It can be easy to feel like you've under-delivered or if a client is asking for 'just one more revision', but not willing to pay for that time, having a contract helps things feel a little more black and white, a little more objective, and can give you the confidence to push back.
Both feeling stressed about getting a contract in place, and dealing with contract issues are reasons to have your contracts in place early on in your freelancing career. Of all of the things that are worth investing a little money into, a good contract is invaluable. Get used to writing them up, sending them over, getting them agreed, and relying upon them as part of your practice.
In the earliest stages of your freelancing career, there are some excellent free and low cost resources which can help you establish a contract and way of engaging with clients which we'd highly recommend. Some are tailored more towards certain types of work, for instance: Contract Killer has long been used by developers and designers as a fantastic starting point.
Some templates have wizards to help you complete the contract, by asking you a series of questions, it helps you complete a contract which is more relevant to you, such as the tools on the excellent RocketLawyer or simple plain English agreements on LawDepot.
There are templates and guides provided by many of the freelancing and self-employment bodies and communities too, such as IPSE and FSB who offer legal template and guidance as part of their membership fees.
There are lots of sector specific communities and bodies which offer advice and templates for specific types of work, for instance, the Association of Illustrators have excellent resources on contracts. Some of these are members only - but speak to peers, or have a google for industry bodies within your sector.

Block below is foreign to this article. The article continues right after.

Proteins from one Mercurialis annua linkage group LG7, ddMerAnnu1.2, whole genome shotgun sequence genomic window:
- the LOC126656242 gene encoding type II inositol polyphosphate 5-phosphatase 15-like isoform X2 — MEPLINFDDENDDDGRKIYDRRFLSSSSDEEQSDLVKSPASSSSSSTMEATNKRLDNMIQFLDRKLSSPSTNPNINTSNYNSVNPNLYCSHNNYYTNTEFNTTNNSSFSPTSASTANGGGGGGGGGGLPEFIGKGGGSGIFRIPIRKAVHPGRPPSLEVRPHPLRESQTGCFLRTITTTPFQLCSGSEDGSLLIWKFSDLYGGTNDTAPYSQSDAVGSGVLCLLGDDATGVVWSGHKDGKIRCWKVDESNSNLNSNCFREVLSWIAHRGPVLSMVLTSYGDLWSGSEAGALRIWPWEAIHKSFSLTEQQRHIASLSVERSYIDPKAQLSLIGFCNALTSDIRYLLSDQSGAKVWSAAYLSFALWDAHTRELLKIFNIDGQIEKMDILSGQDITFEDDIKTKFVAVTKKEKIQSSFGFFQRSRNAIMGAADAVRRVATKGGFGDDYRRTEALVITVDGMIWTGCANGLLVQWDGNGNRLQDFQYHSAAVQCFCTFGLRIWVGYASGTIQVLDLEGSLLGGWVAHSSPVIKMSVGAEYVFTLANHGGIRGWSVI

As with any 'off the shelf' template, it's really important to try and understand what you're signing or sending to clients - else when it gets challenged, you may not find you have the protection you thought you had.
Whilst it is not affordable for everyone, engaging a specialist in SME/Freelance contracts is highly recommended, so you can explain exactly what you do, how you work, and what you need in a contract, and ask lots of questions about each of the clauses in your own documents, so when you're sending the contracts out - you know exactly what you're agreeing too.
Likewise, going through the process of creating your own contract really helps you understand the clauses which appear in your clients contracts - helping you better know which to challenge, and which you're willing to accept and agree to. Use a platform like lawhive to find an affordable specialist, or speak to your fellow freelancers for a recommendation.
Contracts are not the simplest thing to understand or get your head around, but they are an essential tool and you should aim to get comfortable with using them as part of working effectively and well with your clients.
Invest in developing a contract which is right for you, and get used to reading any contracts your clients send you.
Don't ignore them, don't start work without one, and aim to recognise their value in helping you avoid bigger headaches.